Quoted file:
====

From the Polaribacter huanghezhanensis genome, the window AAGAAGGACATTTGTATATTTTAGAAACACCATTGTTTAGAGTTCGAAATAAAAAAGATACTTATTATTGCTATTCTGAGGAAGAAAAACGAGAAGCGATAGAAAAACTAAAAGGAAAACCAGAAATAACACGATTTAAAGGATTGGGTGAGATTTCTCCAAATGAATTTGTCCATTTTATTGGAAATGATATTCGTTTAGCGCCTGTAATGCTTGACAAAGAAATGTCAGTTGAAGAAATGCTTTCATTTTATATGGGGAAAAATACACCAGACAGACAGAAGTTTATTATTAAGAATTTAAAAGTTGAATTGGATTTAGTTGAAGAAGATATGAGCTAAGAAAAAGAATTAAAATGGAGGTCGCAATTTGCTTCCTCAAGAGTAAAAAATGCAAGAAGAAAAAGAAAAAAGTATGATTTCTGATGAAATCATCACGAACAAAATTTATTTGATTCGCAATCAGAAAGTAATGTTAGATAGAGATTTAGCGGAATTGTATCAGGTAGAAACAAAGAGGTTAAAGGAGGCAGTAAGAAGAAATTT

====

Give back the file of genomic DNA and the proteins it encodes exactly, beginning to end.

From the Polaribacter huanghezhanensis genome, the window AAGAAGGACATTTGTATATTTTAGAAACACCATTGTTTAGAGTTCGAAATAAAAAAGATACTTATTATTGCTATTCTGAGGAAGAAAAACGAGAAGCGATAGAAAAACTAAAAGGAAAACCAGAAATAACACGATTTAAAGGATTGGGTGAGATTTCTCCAAATGAATTTGTCCATTTTATTGGAAATGATATTCGTTTAGCGCCTGTAATGCTTGACAAAGAAATGTCAGTTGAAGAAATGCTTTCATTTTATATGGGGAAAAATACACCAGACAGACAGAAGTTTATTATTAAGAATTTAAAAGTTGAATTGGATTTAGTTGAAGAAGATATGAGCTAAGAAAAAGAATTAAAATGGAGGTCGCAATTTGCTTCCTCAAGAGTAAAAAATGCAAGAAGAAAAAGAAAAAAGTATGATTTCTGATGAAATCATCACGAACAAAATTTATTTGATTCGCAATCAGAAAGTAATGTTAGATAGAGATTTAGCGGAATTGTATCAGGTAGAAACAAAGAGGTTAAAGGAGGCAGTAAGAAGAAATTT